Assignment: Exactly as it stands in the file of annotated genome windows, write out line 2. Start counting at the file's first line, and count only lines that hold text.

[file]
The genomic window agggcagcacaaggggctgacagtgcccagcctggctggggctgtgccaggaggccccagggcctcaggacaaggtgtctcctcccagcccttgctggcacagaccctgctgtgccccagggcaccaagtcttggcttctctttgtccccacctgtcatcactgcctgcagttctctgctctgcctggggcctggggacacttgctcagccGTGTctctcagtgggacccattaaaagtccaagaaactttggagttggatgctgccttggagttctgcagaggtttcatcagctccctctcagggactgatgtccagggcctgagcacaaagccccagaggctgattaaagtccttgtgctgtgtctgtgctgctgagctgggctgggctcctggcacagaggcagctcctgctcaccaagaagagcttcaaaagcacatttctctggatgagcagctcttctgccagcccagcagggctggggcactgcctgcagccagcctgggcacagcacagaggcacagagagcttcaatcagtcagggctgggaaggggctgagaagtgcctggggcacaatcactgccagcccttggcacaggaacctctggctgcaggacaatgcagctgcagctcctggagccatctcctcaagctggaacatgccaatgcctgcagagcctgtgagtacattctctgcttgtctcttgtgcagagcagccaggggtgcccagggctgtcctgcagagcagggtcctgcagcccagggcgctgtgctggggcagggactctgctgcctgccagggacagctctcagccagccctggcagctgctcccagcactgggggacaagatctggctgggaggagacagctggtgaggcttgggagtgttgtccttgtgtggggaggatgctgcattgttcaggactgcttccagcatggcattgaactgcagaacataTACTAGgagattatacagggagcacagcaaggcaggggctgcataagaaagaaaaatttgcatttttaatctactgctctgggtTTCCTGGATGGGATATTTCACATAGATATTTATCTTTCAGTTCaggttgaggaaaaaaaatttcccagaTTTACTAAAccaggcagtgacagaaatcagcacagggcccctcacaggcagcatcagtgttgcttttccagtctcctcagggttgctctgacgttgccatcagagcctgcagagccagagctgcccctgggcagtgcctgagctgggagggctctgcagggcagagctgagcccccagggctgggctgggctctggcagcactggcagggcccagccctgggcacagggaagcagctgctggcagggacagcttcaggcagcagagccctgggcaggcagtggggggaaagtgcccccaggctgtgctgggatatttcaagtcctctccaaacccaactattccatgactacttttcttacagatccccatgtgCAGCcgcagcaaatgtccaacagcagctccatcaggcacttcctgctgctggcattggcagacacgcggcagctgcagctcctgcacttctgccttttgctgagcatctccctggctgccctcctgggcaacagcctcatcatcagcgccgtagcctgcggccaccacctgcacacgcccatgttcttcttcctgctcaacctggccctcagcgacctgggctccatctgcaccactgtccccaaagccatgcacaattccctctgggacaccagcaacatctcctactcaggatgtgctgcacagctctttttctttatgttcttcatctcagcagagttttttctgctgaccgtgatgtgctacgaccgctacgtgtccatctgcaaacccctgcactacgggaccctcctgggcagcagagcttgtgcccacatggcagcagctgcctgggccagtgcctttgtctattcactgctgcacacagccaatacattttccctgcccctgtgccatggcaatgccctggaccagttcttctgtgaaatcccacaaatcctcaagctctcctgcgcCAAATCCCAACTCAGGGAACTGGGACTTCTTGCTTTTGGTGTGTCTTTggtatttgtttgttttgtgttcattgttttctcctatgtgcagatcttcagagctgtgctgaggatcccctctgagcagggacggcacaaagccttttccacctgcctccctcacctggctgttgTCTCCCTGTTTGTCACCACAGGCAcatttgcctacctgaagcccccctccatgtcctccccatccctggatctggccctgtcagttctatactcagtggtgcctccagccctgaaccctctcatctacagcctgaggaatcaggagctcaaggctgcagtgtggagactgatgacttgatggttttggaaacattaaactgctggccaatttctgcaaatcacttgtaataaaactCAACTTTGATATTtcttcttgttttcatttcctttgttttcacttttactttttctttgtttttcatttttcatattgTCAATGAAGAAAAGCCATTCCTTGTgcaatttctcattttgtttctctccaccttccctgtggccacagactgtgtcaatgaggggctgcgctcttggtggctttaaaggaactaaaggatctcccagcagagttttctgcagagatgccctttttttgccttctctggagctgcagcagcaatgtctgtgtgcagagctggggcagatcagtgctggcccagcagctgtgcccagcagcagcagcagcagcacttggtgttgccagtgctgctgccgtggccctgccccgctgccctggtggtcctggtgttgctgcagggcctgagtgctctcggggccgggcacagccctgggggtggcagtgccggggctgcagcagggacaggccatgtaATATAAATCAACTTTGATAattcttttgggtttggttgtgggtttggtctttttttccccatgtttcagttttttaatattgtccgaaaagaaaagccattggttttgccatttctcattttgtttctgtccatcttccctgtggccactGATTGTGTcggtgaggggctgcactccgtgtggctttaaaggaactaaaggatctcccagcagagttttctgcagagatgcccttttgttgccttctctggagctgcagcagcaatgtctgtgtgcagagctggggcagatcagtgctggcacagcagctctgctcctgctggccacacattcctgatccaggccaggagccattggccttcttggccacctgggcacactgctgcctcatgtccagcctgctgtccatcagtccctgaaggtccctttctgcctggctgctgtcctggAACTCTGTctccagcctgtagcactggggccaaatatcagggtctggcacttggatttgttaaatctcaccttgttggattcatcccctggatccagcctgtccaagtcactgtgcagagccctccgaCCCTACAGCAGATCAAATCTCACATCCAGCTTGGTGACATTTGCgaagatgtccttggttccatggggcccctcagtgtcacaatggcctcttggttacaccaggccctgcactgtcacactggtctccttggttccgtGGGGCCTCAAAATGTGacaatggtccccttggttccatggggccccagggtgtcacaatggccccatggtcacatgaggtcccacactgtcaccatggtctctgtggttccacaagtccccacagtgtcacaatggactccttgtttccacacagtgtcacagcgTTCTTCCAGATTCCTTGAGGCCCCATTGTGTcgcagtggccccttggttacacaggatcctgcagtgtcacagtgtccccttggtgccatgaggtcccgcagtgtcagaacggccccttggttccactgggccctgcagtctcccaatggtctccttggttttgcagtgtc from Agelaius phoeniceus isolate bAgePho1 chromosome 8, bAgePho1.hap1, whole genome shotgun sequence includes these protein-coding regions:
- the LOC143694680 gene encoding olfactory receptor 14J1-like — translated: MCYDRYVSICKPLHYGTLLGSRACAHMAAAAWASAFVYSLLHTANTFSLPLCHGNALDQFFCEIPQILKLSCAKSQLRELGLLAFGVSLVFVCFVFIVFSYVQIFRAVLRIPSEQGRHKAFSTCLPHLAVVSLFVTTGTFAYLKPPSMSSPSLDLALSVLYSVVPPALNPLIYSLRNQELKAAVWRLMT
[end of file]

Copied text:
- the LOC143694680 gene encoding olfactory receptor 14J1-like — translated: MCYDRYVSICKPLHYGTLLGSRACAHMAAAAWASAFVYSLLHTANTFSLPLCHGNALDQFFCEIPQILKLSCAKSQLRELGLLAFGVSLVFVCFVFIVFSYVQIFRAVLRIPSEQGRHKAFSTCLPHLAVVSLFVTTGTFAYLKPPSMSSPSLDLALSVLYSVVPPALNPLIYSLRNQELKAAVWRLMT